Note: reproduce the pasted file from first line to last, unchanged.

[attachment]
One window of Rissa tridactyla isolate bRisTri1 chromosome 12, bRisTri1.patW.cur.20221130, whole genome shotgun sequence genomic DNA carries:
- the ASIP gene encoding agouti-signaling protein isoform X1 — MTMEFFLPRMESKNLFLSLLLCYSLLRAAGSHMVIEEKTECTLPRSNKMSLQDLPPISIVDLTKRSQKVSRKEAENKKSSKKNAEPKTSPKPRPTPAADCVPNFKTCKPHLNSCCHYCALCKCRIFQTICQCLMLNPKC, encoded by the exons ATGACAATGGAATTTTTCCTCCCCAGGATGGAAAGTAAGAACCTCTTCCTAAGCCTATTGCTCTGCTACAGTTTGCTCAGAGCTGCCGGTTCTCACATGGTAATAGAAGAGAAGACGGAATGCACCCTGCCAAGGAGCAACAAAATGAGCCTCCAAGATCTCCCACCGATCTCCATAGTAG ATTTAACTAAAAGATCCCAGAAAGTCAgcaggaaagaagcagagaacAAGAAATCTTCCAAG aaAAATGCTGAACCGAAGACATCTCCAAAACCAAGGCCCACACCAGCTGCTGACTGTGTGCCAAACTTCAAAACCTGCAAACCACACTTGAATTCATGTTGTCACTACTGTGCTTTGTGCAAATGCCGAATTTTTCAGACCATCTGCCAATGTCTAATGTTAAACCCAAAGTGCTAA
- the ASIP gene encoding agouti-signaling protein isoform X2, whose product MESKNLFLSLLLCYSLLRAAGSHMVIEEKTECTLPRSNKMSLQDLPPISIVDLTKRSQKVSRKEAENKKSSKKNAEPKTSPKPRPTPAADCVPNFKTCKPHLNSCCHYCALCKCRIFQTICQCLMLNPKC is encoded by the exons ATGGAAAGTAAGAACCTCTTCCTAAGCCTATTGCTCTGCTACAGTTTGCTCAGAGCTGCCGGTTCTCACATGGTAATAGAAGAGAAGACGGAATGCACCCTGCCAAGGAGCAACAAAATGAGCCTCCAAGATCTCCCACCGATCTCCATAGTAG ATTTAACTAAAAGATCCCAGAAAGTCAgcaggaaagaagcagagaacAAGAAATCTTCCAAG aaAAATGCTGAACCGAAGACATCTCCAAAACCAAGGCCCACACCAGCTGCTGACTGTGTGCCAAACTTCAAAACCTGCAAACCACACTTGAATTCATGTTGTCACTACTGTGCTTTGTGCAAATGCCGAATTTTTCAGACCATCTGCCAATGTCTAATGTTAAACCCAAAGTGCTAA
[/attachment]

One window of Rissa tridactyla isolate bRisTri1 chromosome 12, bRisTri1.patW.cur.20221130, whole genome shotgun sequence genomic DNA carries:
- the ASIP gene encoding agouti-signaling protein isoform X1 — MTMEFFLPRMESKNLFLSLLLCYSLLRAAGSHMVIEEKTECTLPRSNKMSLQDLPPISIVDLTKRSQKVSRKEAENKKSSKKNAEPKTSPKPRPTPAADCVPNFKTCKPHLNSCCHYCALCKCRIFQTICQCLMLNPKC, encoded by the exons ATGACAATGGAATTTTTCCTCCCCAGGATGGAAAGTAAGAACCTCTTCCTAAGCCTATTGCTCTGCTACAGTTTGCTCAGAGCTGCCGGTTCTCACATGGTAATAGAAGAGAAGACGGAATGCACCCTGCCAAGGAGCAACAAAATGAGCCTCCAAGATCTCCCACCGATCTCCATAGTAG ATTTAACTAAAAGATCCCAGAAAGTCAgcaggaaagaagcagagaacAAGAAATCTTCCAAG aaAAATGCTGAACCGAAGACATCTCCAAAACCAAGGCCCACACCAGCTGCTGACTGTGTGCCAAACTTCAAAACCTGCAAACCACACTTGAATTCATGTTGTCACTACTGTGCTTTGTGCAAATGCCGAATTTTTCAGACCATCTGCCAATGTCTAATGTTAAACCCAAAGTGCTAA
- the ASIP gene encoding agouti-signaling protein isoform X2, whose product MESKNLFLSLLLCYSLLRAAGSHMVIEEKTECTLPRSNKMSLQDLPPISIVDLTKRSQKVSRKEAENKKSSKKNAEPKTSPKPRPTPAADCVPNFKTCKPHLNSCCHYCALCKCRIFQTICQCLMLNPKC is encoded by the exons ATGGAAAGTAAGAACCTCTTCCTAAGCCTATTGCTCTGCTACAGTTTGCTCAGAGCTGCCGGTTCTCACATGGTAATAGAAGAGAAGACGGAATGCACCCTGCCAAGGAGCAACAAAATGAGCCTCCAAGATCTCCCACCGATCTCCATAGTAG ATTTAACTAAAAGATCCCAGAAAGTCAgcaggaaagaagcagagaacAAGAAATCTTCCAAG aaAAATGCTGAACCGAAGACATCTCCAAAACCAAGGCCCACACCAGCTGCTGACTGTGTGCCAAACTTCAAAACCTGCAAACCACACTTGAATTCATGTTGTCACTACTGTGCTTTGTGCAAATGCCGAATTTTTCAGACCATCTGCCAATGTCTAATGTTAAACCCAAAGTGCTAA